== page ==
Recovery on the Road

January 11, 2018

With an early stretch of games on the road this season, the men’s basketball squad at the University of North Carolina has been adapting to the grind. Recovery is one of the focal points for the team this year.

An article from explains that the team’s Head Athletic Trainer Doug Halverson, MA, ATC, CSCS, and Strength and Conditioning Coordinator Jonas Sahratian, MS, CSCS, work to get the squad ready. Before games and practices, Halverson and Sahratian lead exercises and help with stretches.

“Doug and Jonas do a good job of getting us ready for each and every game,” said UNC senior forward/guard Theo Pinson. “With us being veterans, we know how our body works and what can get us back going better.”

For the Tar Heels, this includes a three-step process that includes stretching, soft-tissue care, and hydration/fueling. Each step is scheduled for the maximal benefit.

Before a game or practice, the focus is on getting the student-athletes fueled. Afterward, getting re-hydrated is key.

Soft-tissue care comes next, both before and after games or practices. Before a game or workout, the squad uses foam rollers to boost blood flow and engage the central nervous system. In turn, this improves flexibility and range of motion, reduces pain, and helps muscles.

After practices or games, the squad uses contrast therapy. The Tar Heels alternate between hot and cold tubs to force muscle tissues to adapt to sudden changes. This stimulation helps to reduce swelling and soreness.

“It is a lot of the contrast—hot tub, cold tub stuff,” said UNC junior guard Kenny Williams. “I’ll start in the hot and go cold, hot, cold, hot, cold.”

After a win over the University of Michigan earlier this year, UNC junior forward Luke Maye was eager to start this form of recovery.

“I am going to go get in the cold tub here in a minute,” Maye told reporters. “I think a lot of guys do that, especially guys that play extended minutes. We’ve just got to recover tomorrow.”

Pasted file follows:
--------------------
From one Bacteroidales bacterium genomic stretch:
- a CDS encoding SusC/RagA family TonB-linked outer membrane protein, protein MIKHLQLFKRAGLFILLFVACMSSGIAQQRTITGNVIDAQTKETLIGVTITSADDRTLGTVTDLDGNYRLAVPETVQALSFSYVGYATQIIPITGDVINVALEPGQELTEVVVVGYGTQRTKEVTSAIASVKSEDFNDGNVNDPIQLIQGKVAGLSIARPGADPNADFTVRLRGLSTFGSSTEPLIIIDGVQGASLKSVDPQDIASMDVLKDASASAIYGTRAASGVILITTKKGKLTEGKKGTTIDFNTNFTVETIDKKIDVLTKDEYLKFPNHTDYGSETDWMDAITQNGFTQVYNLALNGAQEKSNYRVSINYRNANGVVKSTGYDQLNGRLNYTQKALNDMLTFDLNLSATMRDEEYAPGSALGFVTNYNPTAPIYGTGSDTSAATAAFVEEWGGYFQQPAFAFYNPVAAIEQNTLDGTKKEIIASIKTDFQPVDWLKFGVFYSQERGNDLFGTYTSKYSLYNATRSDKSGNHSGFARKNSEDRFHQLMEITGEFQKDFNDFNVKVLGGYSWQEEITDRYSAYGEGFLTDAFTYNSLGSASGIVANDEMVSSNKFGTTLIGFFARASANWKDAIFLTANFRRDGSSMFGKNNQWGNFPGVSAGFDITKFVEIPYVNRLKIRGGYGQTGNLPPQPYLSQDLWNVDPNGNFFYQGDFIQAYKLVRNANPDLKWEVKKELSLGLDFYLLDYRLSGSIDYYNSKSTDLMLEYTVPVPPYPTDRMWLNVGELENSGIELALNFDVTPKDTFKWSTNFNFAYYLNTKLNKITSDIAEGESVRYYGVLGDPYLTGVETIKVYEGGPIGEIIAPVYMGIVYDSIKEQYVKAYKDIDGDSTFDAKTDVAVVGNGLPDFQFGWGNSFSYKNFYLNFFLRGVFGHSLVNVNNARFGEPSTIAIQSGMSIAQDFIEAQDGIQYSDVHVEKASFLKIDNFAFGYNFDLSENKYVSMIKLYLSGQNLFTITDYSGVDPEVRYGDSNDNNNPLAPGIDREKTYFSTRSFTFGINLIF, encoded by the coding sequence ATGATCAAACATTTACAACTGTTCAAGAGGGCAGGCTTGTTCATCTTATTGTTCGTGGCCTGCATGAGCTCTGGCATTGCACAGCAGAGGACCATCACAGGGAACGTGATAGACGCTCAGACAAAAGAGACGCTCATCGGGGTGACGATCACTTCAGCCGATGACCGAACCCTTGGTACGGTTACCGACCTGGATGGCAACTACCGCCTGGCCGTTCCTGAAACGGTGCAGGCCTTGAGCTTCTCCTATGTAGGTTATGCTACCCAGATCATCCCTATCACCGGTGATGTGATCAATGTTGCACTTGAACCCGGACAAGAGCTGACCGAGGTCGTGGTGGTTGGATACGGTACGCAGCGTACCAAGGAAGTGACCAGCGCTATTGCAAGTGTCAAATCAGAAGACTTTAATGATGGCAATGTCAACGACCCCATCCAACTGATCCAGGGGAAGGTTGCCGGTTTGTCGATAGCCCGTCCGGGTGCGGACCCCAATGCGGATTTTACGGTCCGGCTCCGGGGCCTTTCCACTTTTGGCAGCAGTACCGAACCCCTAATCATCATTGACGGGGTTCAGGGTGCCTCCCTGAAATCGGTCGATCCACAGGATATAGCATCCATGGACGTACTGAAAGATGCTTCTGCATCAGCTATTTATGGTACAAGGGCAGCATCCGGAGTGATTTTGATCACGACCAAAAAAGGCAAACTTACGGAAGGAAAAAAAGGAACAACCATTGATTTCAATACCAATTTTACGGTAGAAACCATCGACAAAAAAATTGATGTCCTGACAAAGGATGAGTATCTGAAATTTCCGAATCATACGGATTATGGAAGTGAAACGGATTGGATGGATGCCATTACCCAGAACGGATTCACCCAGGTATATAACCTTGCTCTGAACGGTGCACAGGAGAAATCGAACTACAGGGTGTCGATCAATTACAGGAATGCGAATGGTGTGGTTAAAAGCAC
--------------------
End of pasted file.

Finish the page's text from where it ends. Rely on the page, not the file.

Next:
The soft-tissue focus includes more than foam rollers and contrast therapy, though. The Tar Heels also use alternative therapies.  

“We have a lot of things,” Williams said. “Doug and Jonas make sure our legs are right. We do the cupping, the NormaTec.”

Cupping involves suction to help blood flow and reduce inflammation and to act as a form of deep-tissue massage. The NormaTec device molds around the legs to encourage rapid recovery through a pulsed massage.

“It just compresses and stops the blood flow. It lets go and then gets the blood flowing again,” Williams said. “You can do it however long you want, really. I usually do it 20 to 30 minutes.”

Although coordinating resources to use on the road can be a challenge, Halverson and Sahratian have it down to a science.

“I think our team does a great job and our strength and conditioning coach and our [athletic] trainer do a good job of setting up recovery times for us to come and get our legs right,” said UNC senior guard Joel Berry. “When we went to the PK80 Tournament, they did a great job of taking us to the cold plunging where we were able to do the hot tub/cold tub and able to do the steam room. They do a great job of being able to find resources to keep our legs together and keep our bodies moving."

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